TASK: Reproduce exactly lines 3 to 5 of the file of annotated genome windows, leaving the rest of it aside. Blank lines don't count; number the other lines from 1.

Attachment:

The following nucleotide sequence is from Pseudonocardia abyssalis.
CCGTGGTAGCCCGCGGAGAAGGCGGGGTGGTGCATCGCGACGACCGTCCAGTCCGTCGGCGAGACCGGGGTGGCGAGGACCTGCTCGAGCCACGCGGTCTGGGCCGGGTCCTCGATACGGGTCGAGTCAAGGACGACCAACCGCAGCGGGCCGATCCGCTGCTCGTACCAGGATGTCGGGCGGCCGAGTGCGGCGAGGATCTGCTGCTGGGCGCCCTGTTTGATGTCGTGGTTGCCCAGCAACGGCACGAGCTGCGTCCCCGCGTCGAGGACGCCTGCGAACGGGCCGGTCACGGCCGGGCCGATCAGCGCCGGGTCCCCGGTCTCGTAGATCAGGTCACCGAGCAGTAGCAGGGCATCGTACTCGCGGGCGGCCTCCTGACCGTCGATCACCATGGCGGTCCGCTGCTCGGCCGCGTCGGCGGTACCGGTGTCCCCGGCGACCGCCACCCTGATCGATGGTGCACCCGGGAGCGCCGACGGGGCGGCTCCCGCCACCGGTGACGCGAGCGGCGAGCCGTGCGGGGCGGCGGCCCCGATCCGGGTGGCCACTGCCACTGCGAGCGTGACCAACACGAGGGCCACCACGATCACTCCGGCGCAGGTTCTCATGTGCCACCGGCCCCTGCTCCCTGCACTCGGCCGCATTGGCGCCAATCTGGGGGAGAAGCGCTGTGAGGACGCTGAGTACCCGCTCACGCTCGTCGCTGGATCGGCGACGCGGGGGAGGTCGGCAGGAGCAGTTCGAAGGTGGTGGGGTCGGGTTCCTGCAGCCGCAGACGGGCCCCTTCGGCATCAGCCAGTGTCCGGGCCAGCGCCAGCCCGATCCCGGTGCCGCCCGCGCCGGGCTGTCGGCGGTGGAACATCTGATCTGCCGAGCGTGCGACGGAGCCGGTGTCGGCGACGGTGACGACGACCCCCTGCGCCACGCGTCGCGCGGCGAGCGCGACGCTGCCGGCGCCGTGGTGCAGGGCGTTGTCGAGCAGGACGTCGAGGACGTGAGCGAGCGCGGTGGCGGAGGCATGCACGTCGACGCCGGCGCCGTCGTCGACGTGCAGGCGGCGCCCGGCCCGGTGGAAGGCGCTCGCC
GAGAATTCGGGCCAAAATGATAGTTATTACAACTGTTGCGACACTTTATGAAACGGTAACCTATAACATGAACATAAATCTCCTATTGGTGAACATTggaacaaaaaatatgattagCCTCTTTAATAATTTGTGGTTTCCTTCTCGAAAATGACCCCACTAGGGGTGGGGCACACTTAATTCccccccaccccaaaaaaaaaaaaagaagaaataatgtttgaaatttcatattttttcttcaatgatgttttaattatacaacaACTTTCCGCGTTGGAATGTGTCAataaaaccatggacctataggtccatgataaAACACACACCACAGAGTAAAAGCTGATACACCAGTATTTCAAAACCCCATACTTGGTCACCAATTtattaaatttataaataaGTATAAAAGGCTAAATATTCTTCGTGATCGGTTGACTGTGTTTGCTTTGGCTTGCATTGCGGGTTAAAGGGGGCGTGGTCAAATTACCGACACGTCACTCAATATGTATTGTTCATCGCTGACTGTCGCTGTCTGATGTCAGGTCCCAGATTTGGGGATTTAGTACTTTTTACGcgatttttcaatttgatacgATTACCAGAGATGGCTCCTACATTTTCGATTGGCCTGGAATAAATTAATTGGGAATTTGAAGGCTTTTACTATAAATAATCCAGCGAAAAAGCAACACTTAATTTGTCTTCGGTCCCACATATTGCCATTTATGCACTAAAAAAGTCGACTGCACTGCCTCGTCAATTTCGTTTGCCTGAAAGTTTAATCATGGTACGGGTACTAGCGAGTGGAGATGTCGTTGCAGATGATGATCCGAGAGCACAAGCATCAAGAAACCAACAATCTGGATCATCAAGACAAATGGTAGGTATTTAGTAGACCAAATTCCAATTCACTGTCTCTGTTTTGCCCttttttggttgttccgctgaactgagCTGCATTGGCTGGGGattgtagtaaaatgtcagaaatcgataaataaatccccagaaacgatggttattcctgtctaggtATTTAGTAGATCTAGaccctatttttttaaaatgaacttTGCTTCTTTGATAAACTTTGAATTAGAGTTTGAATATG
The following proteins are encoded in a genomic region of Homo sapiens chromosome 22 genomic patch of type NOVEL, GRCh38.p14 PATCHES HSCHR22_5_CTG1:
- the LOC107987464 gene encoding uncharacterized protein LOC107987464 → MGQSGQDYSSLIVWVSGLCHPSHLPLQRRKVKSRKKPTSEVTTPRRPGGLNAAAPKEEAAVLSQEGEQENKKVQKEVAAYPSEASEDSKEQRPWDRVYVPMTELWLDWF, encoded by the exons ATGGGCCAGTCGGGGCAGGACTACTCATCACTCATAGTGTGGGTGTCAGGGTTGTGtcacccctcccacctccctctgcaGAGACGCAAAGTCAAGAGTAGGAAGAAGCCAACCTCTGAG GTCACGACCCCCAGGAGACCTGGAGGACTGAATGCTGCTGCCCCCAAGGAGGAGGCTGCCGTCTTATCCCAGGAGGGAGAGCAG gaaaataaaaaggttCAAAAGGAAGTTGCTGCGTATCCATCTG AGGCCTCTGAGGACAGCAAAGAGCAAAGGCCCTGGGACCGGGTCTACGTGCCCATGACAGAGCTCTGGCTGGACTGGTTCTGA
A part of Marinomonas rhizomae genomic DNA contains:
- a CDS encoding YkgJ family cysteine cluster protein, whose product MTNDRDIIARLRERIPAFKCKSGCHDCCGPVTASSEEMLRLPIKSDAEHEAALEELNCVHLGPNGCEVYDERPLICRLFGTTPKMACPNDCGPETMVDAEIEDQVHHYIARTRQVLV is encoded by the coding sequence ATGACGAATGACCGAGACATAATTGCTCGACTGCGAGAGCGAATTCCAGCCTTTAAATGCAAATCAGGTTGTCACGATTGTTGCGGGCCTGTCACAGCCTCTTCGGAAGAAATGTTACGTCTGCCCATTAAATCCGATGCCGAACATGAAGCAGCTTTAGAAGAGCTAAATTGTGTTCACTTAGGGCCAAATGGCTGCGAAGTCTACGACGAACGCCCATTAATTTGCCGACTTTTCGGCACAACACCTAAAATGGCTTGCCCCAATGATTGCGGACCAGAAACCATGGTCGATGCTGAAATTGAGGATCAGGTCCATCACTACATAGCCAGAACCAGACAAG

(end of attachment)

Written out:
GAGAATTCGGGCCAAAATGATAGTTATTACAACTGTTGCGACACTTTATGAAACGGTAACCTATAACATGAACATAAATCTCCTATTGGTGAACATTggaacaaaaaatatgattagCCTCTTTAATAATTTGTGGTTTCCTTCTCGAAAATGACCCCACTAGGGGTGGGGCACACTTAATTCccccccaccccaaaaaaaaaaaaagaagaaataatgtttgaaatttcatattttttcttcaatgatgttttaattatacaacaACTTTCCGCGTTGGAATGTGTCAataaaaccatggacctataggtccatgataaAACACACACCACAGAGTAAAAGCTGATACACCAGTATTTCAAAACCCCATACTTGGTCACCAATTtattaaatttataaataaGTATAAAAGGCTAAATATTCTTCGTGATCGGTTGACTGTGTTTGCTTTGGCTTGCATTGCGGGTTAAAGGGGGCGTGGTCAAATTACCGACACGTCACTCAATATGTATTGTTCATCGCTGACTGTCGCTGTCTGATGTCAGGTCCCAGATTTGGGGATTTAGTACTTTTTACGcgatttttcaatttgatacgATTACCAGAGATGGCTCCTACATTTTCGATTGGCCTGGAATAAATTAATTGGGAATTTGAAGGCTTTTACTATAAATAATCCAGCGAAAAAGCAACACTTAATTTGTCTTCGGTCCCACATATTGCCATTTATGCACTAAAAAAGTCGACTGCACTGCCTCGTCAATTTCGTTTGCCTGAAAGTTTAATCATGGTACGGGTACTAGCGAGTGGAGATGTCGTTGCAGATGATGATCCGAGAGCACAAGCATCAAGAAACCAACAATCTGGATCATCAAGACAAATGGTAGGTATTTAGTAGACCAAATTCCAATTCACTGTCTCTGTTTTGCCCttttttggttgttccgctgaactgagCTGCATTGGCTGGGGattgtagtaaaatgtcagaaatcgataaataaatccccagaaacgatggttattcctgtctaggtATTTAGTAGATCTAGaccctatttttttaaaatgaacttTGCTTCTTTGATAAACTTTGAATTAGAGTTTGAATATG
The following proteins are encoded in a genomic region of Homo sapiens chromosome 22 genomic patch of type NOVEL, GRCh38.p14 PATCHES HSCHR22_5_CTG1:
- the LOC107987464 gene encoding uncharacterized protein LOC107987464 → MGQSGQDYSSLIVWVSGLCHPSHLPLQRRKVKSRKKPTSEVTTPRRPGGLNAAAPKEEAAVLSQEGEQENKKVQKEVAAYPSEASEDSKEQRPWDRVYVPMTELWLDWF, encoded by the exons ATGGGCCAGTCGGGGCAGGACTACTCATCACTCATAGTGTGGGTGTCAGGGTTGTGtcacccctcccacctccctctgcaGAGACGCAAAGTCAAGAGTAGGAAGAAGCCAACCTCTGAG GTCACGACCCCCAGGAGACCTGGAGGACTGAATGCTGCTGCCCCCAAGGAGGAGGCTGCCGTCTTATCCCAGGAGGGAGAGCAG gaaaataaaaaggttCAAAAGGAAGTTGCTGCGTATCCATCTG AGGCCTCTGAGGACAGCAAAGAGCAAAGGCCCTGGGACCGGGTCTACGTGCCCATGACAGAGCTCTGGCTGGACTGGTTCTGA